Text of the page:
Kate is pregnant. And even for previously undiscovered tribes in the remotest parts of the Amazon rainforest that is probably not news.

The raw power of social media was displayed in all its glory. The news overtook every other possible story and flooded Twitter within seconds. Polls popped up on news sites to predict the baby’s name, a fake Twitter handle registered, and then the republicans followed sensing an opportunity to try and slap down the hysteria erupting because one lady is pregnant – King Canute had more success. Even the meteoric surge of followers for the Pope’s Twitter account was eclipsed in an environment that does not even wait for pages to be printed to discard them as yesterday’s news.

I’m not a father, so I can’t quite grasp the excitement others can probably empathise with a little more closely. I also do not know the fear prompted by the precariousness of life, underlined in this case by the Duchess of Cambridge’s admission to hospital prompting the swift announcement. I do however have two amazing nieces, and I was a lot more excited about their births than the announcement this afternoon.

The prime minister tweeted his congratulations, Ed Miliband followed, and so did the Archbishop of Canterbury. Maybe this would have been a good time for @pontifex to rush out a quick first message. Everyone seemed to want to get in on the act. The news channels cut their scheduled broadcasts, filled around the 109-word official statement and rushed obstetricians to the studio to give their considered opinion on the duchess’s medical state.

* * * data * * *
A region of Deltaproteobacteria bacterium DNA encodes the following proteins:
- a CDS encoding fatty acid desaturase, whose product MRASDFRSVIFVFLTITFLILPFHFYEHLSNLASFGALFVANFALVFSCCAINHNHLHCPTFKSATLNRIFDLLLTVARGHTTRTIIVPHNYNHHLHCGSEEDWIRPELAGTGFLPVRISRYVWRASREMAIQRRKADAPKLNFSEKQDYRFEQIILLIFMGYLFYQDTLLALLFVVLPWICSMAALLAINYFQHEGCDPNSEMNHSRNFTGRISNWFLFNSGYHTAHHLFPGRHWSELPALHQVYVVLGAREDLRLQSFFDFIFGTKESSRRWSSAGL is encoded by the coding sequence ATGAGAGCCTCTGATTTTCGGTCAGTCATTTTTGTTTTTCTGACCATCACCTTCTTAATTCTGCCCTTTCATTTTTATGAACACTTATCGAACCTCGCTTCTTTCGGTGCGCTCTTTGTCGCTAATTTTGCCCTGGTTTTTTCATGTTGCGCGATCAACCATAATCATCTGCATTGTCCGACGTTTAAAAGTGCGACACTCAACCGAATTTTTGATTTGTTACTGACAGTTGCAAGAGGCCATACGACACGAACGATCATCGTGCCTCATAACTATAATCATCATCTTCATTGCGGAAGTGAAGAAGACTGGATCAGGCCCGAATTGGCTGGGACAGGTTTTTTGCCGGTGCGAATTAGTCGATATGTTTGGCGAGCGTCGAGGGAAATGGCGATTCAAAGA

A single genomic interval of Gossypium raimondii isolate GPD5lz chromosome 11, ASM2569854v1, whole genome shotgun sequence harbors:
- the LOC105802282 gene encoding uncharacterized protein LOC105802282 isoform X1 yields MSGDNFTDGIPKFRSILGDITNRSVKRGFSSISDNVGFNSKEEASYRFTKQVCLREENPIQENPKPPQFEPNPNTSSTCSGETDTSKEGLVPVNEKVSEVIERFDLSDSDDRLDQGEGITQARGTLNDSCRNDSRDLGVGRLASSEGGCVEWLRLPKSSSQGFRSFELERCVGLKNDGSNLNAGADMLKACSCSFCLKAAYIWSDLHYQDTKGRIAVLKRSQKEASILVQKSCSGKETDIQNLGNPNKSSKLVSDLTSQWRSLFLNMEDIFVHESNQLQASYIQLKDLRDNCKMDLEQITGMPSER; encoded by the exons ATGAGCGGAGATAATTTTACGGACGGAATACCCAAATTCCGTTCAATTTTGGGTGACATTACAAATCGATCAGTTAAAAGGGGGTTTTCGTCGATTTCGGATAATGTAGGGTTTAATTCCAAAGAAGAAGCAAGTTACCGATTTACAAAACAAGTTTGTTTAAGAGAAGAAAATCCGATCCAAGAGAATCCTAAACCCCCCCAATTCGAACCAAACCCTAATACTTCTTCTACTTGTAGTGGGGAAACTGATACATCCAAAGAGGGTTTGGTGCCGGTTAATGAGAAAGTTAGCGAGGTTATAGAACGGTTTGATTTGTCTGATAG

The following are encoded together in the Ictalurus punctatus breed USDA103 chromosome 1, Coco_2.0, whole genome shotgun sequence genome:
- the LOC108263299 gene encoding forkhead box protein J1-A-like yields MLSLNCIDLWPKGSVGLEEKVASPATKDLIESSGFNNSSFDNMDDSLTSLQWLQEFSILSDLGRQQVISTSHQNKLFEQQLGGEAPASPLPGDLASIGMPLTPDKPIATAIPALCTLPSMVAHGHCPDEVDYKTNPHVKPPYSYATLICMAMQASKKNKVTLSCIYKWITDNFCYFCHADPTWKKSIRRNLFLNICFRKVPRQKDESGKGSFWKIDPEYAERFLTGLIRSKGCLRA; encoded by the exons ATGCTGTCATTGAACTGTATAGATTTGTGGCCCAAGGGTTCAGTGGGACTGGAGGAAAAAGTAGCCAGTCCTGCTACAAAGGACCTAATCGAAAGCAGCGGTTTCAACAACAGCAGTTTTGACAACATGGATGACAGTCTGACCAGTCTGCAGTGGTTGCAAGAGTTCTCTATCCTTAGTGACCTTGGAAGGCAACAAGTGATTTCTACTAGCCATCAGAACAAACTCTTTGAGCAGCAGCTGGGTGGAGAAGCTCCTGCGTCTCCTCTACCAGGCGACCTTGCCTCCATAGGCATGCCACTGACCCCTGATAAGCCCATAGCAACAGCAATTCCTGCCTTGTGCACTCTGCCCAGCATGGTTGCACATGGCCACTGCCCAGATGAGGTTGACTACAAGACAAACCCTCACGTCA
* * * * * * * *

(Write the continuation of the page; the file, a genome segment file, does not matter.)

There was something about this that made it more than just one woman’s pregnancy. It was almost as though the whole country was pregnant, that we all in some ridiculously media-fuelled way joined with her in celebrating this forthcoming birth. It happens in moments of collective consciousness, when we share emotions that in all rational consideration we should not hold. We experience joy for someone we do not know, it becomes a corporate emotion.

Last weekend saw the beginning of Advent, the inauguration of a period of hope and expectation. And yes, I am segueing from yesterday’s royal pregnancy announcement to a royal birth 2,000 years before. Don’t judge me. That announcement wasn’t heralded by their equivalent of the Twitterati, there was no flood of retweets and it wasn’t the culmination of endless speculation over whether her coat was covering something, why she was sticking to water, or avoiding certain foods.

Mary was not special.

She was one of us. She was a poor, vulnerable and uneducated girl from the fag-end of a country itself on the outpost of the Roman Empire. Joan Osborne sang “what if God was one of us”, and she was pretty close to the truth. God chose Mary because she was willing and available, and despite the fear and trepidation as to the absurdity of the situation she looked to God and sang the Magnificat: “My soul proclaims the greatness of the Lord.” It goes on: “He filled the hungry with good things, He sent the rich away empty.”

One final hurried thought at a time of global obsession with one woman’s womb. Today 800 women will die from preventable causes related to pregnancy and childbirth. And 99 per cent of those will be in developing countries. What if that swamped Twitter for just one afternoon of the 365 days a year it occurs?

Written by Danny Webster // Follow Danny on  Twitter // Danny's  Website

Danny loves to read, write and think about how the church can change the world, and how in the mean time we can get to grips with it not always working out that way. Danny blogs at Broken Cameras & Gustav Klimt on the lessons he is learning about faith and failure as he goes through life. He’s also a bit of a geek on political and social issues. When he's bored or stressed Danny indulges in a little creative baking.

Read more of Danny's posts

Comments loading!